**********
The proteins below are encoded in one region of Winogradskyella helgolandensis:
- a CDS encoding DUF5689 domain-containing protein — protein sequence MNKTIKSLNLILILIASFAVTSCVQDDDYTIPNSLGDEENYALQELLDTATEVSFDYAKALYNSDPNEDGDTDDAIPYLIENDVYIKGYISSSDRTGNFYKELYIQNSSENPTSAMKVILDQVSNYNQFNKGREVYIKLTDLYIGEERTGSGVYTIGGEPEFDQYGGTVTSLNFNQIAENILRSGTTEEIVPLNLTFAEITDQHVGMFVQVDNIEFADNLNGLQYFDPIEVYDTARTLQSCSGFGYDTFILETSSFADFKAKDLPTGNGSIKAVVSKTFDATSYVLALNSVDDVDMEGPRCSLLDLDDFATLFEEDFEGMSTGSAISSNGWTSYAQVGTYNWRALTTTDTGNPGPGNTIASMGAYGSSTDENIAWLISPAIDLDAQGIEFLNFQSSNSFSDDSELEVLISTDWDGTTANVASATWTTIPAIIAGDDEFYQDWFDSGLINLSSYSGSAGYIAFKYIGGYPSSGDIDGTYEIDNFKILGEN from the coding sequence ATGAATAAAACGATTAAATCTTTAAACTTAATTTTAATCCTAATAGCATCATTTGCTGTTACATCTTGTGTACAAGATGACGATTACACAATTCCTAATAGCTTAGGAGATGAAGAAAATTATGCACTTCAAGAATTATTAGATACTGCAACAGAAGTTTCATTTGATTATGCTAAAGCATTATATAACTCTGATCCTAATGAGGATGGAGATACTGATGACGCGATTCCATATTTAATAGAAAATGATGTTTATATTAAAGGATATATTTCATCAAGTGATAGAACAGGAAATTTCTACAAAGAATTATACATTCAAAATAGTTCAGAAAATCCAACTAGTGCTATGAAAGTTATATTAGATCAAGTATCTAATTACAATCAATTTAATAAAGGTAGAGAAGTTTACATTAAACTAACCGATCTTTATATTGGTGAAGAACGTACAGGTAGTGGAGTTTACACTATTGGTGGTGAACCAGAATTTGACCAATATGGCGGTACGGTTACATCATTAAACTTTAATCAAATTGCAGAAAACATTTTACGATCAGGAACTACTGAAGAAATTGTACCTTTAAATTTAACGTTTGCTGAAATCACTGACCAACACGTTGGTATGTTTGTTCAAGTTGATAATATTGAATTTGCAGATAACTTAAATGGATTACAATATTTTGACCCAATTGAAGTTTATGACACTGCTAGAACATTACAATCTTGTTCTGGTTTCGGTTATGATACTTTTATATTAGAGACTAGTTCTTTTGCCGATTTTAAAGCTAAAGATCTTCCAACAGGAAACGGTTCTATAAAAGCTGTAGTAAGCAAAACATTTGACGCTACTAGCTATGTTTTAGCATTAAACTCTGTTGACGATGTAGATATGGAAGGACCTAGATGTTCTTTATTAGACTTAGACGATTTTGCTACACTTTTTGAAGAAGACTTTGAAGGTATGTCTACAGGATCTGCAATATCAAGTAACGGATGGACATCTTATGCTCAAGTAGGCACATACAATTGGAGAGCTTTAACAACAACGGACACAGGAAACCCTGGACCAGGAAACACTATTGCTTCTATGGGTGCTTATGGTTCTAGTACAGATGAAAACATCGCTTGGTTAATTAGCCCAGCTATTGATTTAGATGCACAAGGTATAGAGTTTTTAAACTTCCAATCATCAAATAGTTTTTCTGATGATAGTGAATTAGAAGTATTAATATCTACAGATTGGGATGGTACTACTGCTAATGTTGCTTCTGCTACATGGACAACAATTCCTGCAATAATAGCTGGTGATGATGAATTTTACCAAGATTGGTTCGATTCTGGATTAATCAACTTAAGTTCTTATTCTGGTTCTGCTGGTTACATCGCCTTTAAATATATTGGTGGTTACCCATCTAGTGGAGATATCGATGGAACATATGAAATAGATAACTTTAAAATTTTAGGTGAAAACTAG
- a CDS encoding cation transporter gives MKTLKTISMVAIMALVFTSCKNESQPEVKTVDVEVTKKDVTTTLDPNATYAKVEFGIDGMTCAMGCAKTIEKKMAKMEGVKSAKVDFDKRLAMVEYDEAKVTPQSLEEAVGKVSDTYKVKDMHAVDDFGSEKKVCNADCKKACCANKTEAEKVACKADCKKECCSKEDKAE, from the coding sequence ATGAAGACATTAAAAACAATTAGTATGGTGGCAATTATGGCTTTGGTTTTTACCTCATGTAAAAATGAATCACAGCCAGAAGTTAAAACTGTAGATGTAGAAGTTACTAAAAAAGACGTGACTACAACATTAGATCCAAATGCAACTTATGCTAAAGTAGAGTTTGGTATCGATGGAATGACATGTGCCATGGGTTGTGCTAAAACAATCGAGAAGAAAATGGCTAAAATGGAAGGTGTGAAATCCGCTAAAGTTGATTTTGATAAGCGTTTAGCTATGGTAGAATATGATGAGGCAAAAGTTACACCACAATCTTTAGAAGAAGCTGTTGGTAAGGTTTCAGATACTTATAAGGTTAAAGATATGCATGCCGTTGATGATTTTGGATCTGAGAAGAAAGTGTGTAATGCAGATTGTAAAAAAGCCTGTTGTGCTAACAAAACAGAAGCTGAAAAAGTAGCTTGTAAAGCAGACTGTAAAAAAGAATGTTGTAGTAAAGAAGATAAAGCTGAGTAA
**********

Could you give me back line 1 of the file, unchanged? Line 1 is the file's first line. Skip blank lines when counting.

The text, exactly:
The proteins below are encoded in one region of Winogradskyella helgolandensis: